I was in a meeting with clients and a police officer last week when the subject of risk assessments was raised.
The newly appointed manager of the premises gave me a long blank stare when the subject came up. Assessing risks can sometimes seem like a very abstract concept and local authorities’ licensing policies and the Government’s guidance to the Licensing Act 2003 can help focus the mind of an operator; however, none of this can ever possibly be premises-specific given there are so many variables with each operation.
I recently found myself involved in lengthy discussions with responsible authorities regarding potential risks posed by the terms of a new premises licence application and appropriate conditions to deal with those risks.
There seems to be an increasing trend to ask for standardised conditions, usually developed from local policy, which risks venturing into the territory of failing to actually look at the evidence and assess what measures would be appropriate. This quite often results in very frustrated operators who cannot understand why the responsible authorities fail to take on board their reassurances regarding what they deem to be appropriate conditions.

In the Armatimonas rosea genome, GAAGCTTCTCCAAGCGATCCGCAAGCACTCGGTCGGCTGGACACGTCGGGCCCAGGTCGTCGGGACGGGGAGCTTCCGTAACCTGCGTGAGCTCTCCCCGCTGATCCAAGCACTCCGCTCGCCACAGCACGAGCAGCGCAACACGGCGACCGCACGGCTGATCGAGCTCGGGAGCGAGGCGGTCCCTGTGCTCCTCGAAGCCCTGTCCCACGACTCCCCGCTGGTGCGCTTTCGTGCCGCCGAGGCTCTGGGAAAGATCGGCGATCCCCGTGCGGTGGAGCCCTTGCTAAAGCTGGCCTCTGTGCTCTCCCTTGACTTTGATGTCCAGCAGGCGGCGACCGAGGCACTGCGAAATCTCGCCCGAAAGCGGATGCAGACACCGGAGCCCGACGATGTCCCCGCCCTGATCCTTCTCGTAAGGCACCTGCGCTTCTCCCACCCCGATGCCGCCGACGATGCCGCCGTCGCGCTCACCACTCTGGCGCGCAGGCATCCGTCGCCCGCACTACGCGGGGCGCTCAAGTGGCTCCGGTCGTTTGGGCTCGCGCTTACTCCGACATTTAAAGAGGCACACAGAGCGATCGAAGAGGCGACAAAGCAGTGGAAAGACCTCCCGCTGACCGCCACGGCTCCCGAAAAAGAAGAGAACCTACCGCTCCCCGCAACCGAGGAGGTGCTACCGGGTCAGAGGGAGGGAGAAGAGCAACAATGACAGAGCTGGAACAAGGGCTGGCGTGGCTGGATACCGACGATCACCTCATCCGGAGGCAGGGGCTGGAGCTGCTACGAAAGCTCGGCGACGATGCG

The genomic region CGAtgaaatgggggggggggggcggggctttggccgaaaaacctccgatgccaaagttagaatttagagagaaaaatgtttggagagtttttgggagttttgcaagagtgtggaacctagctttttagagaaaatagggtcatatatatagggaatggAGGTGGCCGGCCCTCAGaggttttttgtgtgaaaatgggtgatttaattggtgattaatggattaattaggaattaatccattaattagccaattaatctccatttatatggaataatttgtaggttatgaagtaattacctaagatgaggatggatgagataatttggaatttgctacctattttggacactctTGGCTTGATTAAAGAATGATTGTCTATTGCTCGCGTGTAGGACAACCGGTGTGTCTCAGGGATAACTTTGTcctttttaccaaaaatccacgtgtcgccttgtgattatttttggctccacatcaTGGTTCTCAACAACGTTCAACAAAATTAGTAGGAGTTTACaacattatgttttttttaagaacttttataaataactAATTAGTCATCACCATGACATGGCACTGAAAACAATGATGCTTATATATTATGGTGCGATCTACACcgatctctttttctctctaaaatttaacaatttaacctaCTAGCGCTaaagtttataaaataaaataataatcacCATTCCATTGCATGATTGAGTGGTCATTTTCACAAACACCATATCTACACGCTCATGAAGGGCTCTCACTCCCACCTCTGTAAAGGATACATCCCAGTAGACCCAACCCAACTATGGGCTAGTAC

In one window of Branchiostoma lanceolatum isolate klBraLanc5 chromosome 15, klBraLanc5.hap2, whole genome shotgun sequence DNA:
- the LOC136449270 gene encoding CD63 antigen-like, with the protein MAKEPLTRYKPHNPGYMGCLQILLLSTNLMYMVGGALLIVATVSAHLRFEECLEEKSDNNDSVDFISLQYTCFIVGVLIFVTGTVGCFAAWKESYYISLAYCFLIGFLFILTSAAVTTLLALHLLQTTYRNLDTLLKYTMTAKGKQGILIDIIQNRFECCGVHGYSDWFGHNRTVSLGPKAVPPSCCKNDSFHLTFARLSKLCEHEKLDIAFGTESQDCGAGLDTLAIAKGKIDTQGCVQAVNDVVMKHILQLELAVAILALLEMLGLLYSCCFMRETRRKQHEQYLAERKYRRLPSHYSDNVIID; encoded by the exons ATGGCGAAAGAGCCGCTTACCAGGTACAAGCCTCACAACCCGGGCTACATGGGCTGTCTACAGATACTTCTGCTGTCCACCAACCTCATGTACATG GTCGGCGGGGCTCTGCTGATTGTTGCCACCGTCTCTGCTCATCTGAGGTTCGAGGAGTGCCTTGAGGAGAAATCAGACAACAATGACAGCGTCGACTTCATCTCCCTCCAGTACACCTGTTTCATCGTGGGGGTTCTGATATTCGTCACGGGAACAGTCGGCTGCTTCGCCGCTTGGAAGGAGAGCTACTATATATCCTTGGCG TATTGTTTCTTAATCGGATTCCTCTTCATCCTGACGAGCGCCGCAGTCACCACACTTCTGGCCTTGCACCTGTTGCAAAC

Policy regulates risk and also mitigates it to some degree, but it is obviously down to individual operators to identify the risks that their business may pose and to put measures in place to mitigate these accordingly. The guidance states we should not have standardised conditions imposed on licences and it reiterates that each case should be considered on its merits which is, of course, a cornerstone of the whole licensing process.
It can, therefore, be very frustrating from an operator’s point of view to be on the receiving end of a responsible authority’s refusal to accommodate or even to consider their suggested conditions and I see an increasing perception of authorities ‘using a sledgehammer to crack a nut’ and impose conditions on a licence in order to follow some political will or policy that is not always documented within the licensing policy or evidenced in some other form.
In my experience, operators often feel frustrated when appearing before a licensing sub-committee to justify their own proposed conditions, only for a committee to ultimately impose the very conditions that were suggested in the first place. Substantial amounts of time and money can be saved by partnership working and early consultation, but it also requires a pragmatic approach in relation to conditions and appropriate measures.
Pragmatism and trust in operators can go a long way to building relationships and successful operations that are not burdened with onerous conditions.